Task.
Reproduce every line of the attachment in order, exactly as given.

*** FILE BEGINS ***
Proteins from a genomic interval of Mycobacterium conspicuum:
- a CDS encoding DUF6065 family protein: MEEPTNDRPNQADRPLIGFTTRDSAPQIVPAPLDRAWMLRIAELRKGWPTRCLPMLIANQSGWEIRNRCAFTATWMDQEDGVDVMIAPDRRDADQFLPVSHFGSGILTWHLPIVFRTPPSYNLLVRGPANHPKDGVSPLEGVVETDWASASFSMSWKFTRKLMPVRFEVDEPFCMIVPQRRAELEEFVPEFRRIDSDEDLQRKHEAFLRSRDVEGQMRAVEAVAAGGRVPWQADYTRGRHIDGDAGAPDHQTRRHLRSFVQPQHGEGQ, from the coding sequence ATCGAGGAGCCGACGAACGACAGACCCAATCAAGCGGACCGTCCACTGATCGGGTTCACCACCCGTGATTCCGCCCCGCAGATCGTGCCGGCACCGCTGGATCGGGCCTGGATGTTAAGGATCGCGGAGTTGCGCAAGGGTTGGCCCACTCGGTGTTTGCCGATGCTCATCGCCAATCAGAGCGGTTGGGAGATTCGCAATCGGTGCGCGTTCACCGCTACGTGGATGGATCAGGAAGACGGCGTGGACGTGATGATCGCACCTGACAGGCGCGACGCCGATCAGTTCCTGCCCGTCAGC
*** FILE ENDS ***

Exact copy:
Proteins from a genomic interval of Mycobacterium conspicuum:
- a CDS encoding DUF6065 family protein: MEEPTNDRPNQADRPLIGFTTRDSAPQIVPAPLDRAWMLRIAELRKGWPTRCLPMLIANQSGWEIRNRCAFTATWMDQEDGVDVMIAPDRRDADQFLPVSHFGSGILTWHLPIVFRTPPSYNLLVRGPANHPKDGVSPLEGVVETDWASASFSMSWKFTRKLMPVRFEVDEPFCMIVPQRRAELEEFVPEFRRIDSDEDLQRKHEAFLRSRDVEGQMRAVEAVAAGGRVPWQADYTRGRHIDGDAGAPDHQTRRHLRSFVQPQHGEGQ, from the coding sequence ATCGAGGAGCCGACGAACGACAGACCCAATCAAGCGGACCGTCCACTGATCGGGTTCACCACCCGTGATTCCGCCCCGCAGATCGTGCCGGCACCGCTGGATCGGGCCTGGATGTTAAGGATCGCGGAGTTGCGCAAGGGTTGGCCCACTCGGTGTTTGCCGATGCTCATCGCCAATCAGAGCGGTTGGGAGATTCGCAATCGGTGCGCGTTCACCGCTACGTGGATGGATCAGGAAGACGGCGTGGACGTGATGATCGCACCTGACAGGCGCGACGCCGATCAGTTCCTGCCCGTCAGC